George W. Bush comes out of retirement to deliver a veiled rebuke of Trump

Bush offered a blunt assessment of a political system corrupted by “conspiracy theories and outright fabrication” in which nationalism has been “distorted into nativism.”

..  “Bullying and prejudice in our public life sets a national tone and provides permission for cruelty and bigotry. The only way to pass along civic values is to first live up to them.”

.. Just hours after Bush completed his speech, Obama also made a veiled critique of the Trump era, calling on Democrats at a New Jersey campaign event to “send a message to the world that we are rejecting a politics of division, we are rejecting a politics of fear.”

.. That Trump’s two most recent predecessors felt liberated, or perhaps compelled, to reenter the political arena in a manner that offered an implicit criticism of him is virtually unprecedented in modern politics, historians said.

.. George W. Bush was taking aim at Trump’s “roiling of the traditional institutions of the country and, in particular, demeaning the office of the president by a kind of crude or vulgar bashing of opponents,”

.. “I think this is Bush throwing down the gauntlet and feeling that this is a man who has gone too far,” Dallek said. The discretion former presidents traditionally afforded their successors “is now sort of fading to the past because of the belligerence of Trump.”

.. McCain’s critique prompted Trump to warn him to “be careful” because he is prepared to “fight back.”

.. The common thread among Bush’s and McCain’s words was a defense of the post-World War II liberal order

  • which supported strong security alliances,
  • a defense of human rights and an
  • open economic system of free trade

.. “The hallmark of McCain’s and Bush’s speeches was to try to re-center us on what have been, since 1945, these traditional ends,”

.. He cautioned at the time, however, that he would speak out if he saw “core values” at risk.

.. the unifying themes between Obama and Bush are “humanity and empathy towards the American public.”

.. Bush opened his remarks by speaking in both English and Spanish and noting that refugees from Afghanistan, China, North Korea and Venezuela were seated in the audience.

.. Bush also warned that “bigotry seems emboldened” in a passage that evoked the aftermath of the white supremacist rally in Charlottesville

.. “Bigotry or white supremacy in any form is blasphemy against the American creed,” Bush said in a line that drew the most applause.

.. “Politics are now about discrediting people by ad hominem attacks, not by argumentation,” Cohen said. Those who opposed Bush’s wars have a fair point of view, he said, but their constant “demonization does help make it easier for Trump.”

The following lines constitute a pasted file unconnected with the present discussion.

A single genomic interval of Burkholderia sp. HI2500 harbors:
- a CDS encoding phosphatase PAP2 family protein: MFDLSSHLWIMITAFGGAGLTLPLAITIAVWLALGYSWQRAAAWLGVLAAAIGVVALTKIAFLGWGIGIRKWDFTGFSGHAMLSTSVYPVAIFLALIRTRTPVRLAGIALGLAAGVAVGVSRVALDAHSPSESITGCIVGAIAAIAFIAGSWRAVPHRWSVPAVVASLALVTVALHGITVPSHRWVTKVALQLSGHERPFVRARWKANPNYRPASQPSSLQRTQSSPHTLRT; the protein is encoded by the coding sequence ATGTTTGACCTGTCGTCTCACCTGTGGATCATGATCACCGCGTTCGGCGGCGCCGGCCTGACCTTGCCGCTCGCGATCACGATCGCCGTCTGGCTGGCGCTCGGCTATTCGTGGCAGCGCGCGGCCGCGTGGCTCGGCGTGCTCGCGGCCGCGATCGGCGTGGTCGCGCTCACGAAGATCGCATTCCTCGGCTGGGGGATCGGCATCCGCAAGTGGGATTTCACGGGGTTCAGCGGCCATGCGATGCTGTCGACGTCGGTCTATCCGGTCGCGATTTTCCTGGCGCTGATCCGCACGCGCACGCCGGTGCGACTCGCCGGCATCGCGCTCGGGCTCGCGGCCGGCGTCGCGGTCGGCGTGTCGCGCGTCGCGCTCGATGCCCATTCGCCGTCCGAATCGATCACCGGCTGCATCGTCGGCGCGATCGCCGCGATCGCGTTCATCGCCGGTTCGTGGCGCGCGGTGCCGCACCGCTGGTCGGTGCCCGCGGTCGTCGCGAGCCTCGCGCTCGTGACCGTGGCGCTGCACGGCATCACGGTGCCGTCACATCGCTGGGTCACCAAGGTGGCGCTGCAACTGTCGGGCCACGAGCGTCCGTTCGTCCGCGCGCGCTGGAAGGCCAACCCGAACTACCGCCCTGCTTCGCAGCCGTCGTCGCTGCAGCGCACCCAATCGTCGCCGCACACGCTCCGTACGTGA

Making Canada Great Again

Ottawa out-Trumps Trump on Nafta and trade.

Throughout his presidential campaign, Donald Trump liked to bang on about how Mexicans are stealing American jobs, and he called the North American Free Trade Agreement “maybe the worst trade deal ever signed anywhere but certainly ever signed in this country.” Now someone on the other side of the U.S. border is finally agreeing with him.

But it isn’t Mexico. It’s Canada. And this is probably not what Mr. Trump expected when he forced Nafta’s trading partners back to the negotiating table. As part of this renegotiation, the Canadians are now complaining that U.S. labor laws are unfair to Canada. Specifically, the Globe and Mail reports that Canadian negotiators spent Sunday’s talks in Mexico City trying to persuade their U.S. counterparts to pass a federal law negating the right-to-work laws that now prevail in 28 U.S. states.

Mexico Plays the ‘China Card’

The possibility President Trump will pull out of NAFTA has prompted his Mexican counterpart to court China.

.. This week, while his country is renegotiating the North American Free Trade Agreement, Mexican President Enrique Peña Nieto was in China to pursue his country’s Plan B. Rumblings of a free-trade deal between the two nations have grown since President Trump took office this year, but they’ve mostly been seen as political posturing. But with Trump threatening regularly to dump the deal—even taking time last Sunday, during Hurricane Harvey, to say he “may have to terminate” NAFTA—the possibility of Mexico opening up to China seems ever more real.

.. Peña Nieto’s will participate in the BRICS summit in China, named for its participants, Brazil, Russia, India, China, and South Africa. And he also met with Chinese President Xi Jinping, a sign the two countries are seeking a closer trading relationship.